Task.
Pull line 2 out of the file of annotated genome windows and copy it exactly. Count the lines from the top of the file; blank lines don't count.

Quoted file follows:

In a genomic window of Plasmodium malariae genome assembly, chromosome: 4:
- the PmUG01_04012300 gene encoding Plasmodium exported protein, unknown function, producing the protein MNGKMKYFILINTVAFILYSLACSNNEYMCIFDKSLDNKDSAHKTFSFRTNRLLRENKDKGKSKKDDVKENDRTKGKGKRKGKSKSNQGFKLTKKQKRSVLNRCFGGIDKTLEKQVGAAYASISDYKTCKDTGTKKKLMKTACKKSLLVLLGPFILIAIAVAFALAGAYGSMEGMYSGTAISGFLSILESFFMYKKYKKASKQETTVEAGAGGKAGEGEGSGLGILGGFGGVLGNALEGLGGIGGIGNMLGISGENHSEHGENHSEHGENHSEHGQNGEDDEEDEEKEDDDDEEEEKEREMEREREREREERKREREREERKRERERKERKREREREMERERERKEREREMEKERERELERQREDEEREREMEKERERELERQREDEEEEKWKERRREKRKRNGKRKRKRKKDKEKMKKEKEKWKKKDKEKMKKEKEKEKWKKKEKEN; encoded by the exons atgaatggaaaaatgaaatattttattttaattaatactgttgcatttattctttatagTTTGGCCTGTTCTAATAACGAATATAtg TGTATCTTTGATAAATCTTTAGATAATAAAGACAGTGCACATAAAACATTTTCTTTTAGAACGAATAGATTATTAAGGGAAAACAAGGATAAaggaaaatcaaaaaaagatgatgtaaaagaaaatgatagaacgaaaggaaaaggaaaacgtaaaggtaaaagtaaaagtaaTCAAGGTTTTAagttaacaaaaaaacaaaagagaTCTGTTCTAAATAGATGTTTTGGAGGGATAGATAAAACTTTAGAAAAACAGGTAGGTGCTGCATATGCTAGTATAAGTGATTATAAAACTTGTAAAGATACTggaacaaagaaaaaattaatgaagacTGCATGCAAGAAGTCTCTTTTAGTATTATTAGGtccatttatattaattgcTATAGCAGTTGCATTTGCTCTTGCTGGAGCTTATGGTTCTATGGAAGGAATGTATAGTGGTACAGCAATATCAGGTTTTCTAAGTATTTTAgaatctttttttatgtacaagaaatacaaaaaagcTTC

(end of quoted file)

- the PmUG01_04012300 gene encoding Plasmodium exported protein, unknown function, producing the protein MNGKMKYFILINTVAFILYSLACSNNEYMCIFDKSLDNKDSAHKTFSFRTNRLLRENKDKGKSKKDDVKENDRTKGKGKRKGKSKSNQGFKLTKKQKRSVLNRCFGGIDKTLEKQVGAAYASISDYKTCKDTGTKKKLMKTACKKSLLVLLGPFILIAIAVAFALAGAYGSMEGMYSGTAISGFLSILESFFMYKKYKKASKQETTVEAGAGGKAGEGEGSGLGILGGFGGVLGNALEGLGGIGGIGNMLGISGENHSEHGENHSEHGENHSEHGQNGEDDEEDEEKEDDDDEEEEKEREMEREREREREERKREREREERKRERERKERKREREREMERERERKEREREMEKERERELERQREDEEREREMEKERERELERQREDEEEEKWKERRREKRKRNGKRKRKRKKDKEKMKKEKEKWKKKDKEKMKKEKEKEKWKKKEKEN; encoded by the exons atgaatggaaaaatgaaatattttattttaattaatactgttgcatttattctttatagTTTGGCCTGTTCTAATAACGAATATAtg TGTATCTTTGATAAATCTTTAGATAATAAAGACAGTGCACATAAAACATTTTCTTTTAGAACGAATAGATTATTAAGGGAAAACAAGGATAAaggaaaatcaaaaaaagatgatgtaaaagaaaatgatagaacgaaaggaaaaggaaaacgtaaaggtaaaagtaaaagtaaTCAAGGTTTTAagttaacaaaaaaacaaaagagaTCTGTTCTAAATAGATGTTTTGGAGGGATAGATAAAACTTTAGAAAAACAGGTAGGTGCTGCATATGCTAGTATAAGTGATTATAAAACTTGTAAAGATACTggaacaaagaaaaaattaatgaagacTGCATGCAAGAAGTCTCTTTTAGTATTATTAGGtccatttatattaattgcTATAGCAGTTGCATTTGCTCTTGCTGGAGCTTATGGTTCTATGGAAGGAATGTATAGTGGTACAGCAATATCAGGTTTTCTAAGTATTTTAgaatctttttttatgtacaagaaatacaaaaaagcTTC